The patients were free to choose among 12 laboratories, including the AFASAK 2 Study center. Blood samples were analyzed using 1 of several commercially available automatic coagulation analyzers (Nycomatic, Nycomed Pharma A/S; Thrombolyser, Behringwerke AG, Marburg, Germany; and ACL 200, Instrumentation Laboratory, Milan, Italy). Two commercially available thromboplastins were used (Nycotest PT, Nycomed Pharma A/S, with an international sensitivity index of 0.97; SPA, Diagnostica Stago, Asnieres sur-Seine, France, with an international sensitivity index of 1.04).
Patients receiving treatment also underwent physical examinations 3 and 6 months after inclusion, and then at 6-month intervals until termination of the trial. By the end of the trial, all randomized patients were contacted to obtain information on outcome events that might have occurred since the last visit at the laboratory technician's or physician's office in the study center or after discontinuation of the study treatment.
The primary event was a stroke (ischemic or hemorrhagic) or a systemic thromboembolic event. Stroke was defined as acute onset of a focal neurological deficit of presumed vascular genesis lasting for 24 hours or more. Traumatic intracranial hemorrhage was considered an adverse event and not a primary outcome. To grade the severity of stroke, all events were reassessed after 1 month. The events were graded as minor, nondisabling, disabling, or fatal.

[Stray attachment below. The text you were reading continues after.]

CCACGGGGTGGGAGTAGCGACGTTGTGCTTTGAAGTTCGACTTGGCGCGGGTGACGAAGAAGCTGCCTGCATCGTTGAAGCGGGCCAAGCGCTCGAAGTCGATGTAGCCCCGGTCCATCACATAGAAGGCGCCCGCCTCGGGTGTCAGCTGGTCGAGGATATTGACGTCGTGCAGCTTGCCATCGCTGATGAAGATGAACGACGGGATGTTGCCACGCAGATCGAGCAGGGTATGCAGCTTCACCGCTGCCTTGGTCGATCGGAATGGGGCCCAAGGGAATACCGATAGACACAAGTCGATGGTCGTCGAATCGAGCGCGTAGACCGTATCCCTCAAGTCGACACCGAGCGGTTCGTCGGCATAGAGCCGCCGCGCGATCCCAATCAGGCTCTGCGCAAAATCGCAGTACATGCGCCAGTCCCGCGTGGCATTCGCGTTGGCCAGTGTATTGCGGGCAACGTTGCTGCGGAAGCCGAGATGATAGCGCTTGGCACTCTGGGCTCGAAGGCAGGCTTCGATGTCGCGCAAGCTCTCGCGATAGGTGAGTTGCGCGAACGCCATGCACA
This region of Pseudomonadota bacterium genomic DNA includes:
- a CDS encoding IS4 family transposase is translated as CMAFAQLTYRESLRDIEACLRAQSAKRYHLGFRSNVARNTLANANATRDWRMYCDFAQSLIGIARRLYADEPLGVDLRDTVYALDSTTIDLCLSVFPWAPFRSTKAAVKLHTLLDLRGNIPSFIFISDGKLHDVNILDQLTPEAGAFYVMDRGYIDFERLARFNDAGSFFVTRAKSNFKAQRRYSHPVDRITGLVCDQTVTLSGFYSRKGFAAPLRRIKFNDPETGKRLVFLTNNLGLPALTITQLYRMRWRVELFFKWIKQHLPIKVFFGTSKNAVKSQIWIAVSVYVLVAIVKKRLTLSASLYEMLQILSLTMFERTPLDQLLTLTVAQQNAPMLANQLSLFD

Systemic thromboembolic events in extremities, kidneys, mesenteric arteries, lungs, spleen, retina, or grafts were also primary outcome events and had to be verified using angiography, surgery, scintigraphy, or autopsy.
The secondary events of the trial were acute myocardial infarction (AMI), TIA, and death not due to other end points. The diagnosis of AMI required any 2 of the following criteria: history of typical chest pain, serial creatine kinase-MB changes typical of AMI, or ECG changes typical of AMI. A TIA was defined as acute onset of focal neurological deficit of presumed vascular genesis lasting less than 24 hours, regardless of computed tomographic or magnetic resonance imaging findings. Death was classified as vascular, nonvascular, or unknown (ie, unexpected death without subsequent autopsy).
All endpoints were evaluated by an end-point committee unaware of treatment status. The committee consisted of 2 neurologists and 2 cardiologists.
Hemorrhagic events were classified as minor or major. A major bleeding event was fatal, life-threatening, or potentially life-threatening, requiring surgical treatment or blood transfusion. All reports of major bleeding events were confirmed by hospital records. Minor bleeding events included overt or occult gastrointestinal tract bleeding, hemoptysis, gross hematuria, nose bleeding, bruising, symptomatic anemia ascribed to bleeding, and chronic bleeding with moderate loss of blood.
The study protocol was approved by the regional ethics committees and the Danish National Board of Health, and the trial was performed according to the Second Declaration of Helsinki. All patients received oral and written information about the background and procedures of the trial, and signed informed consent was obtained.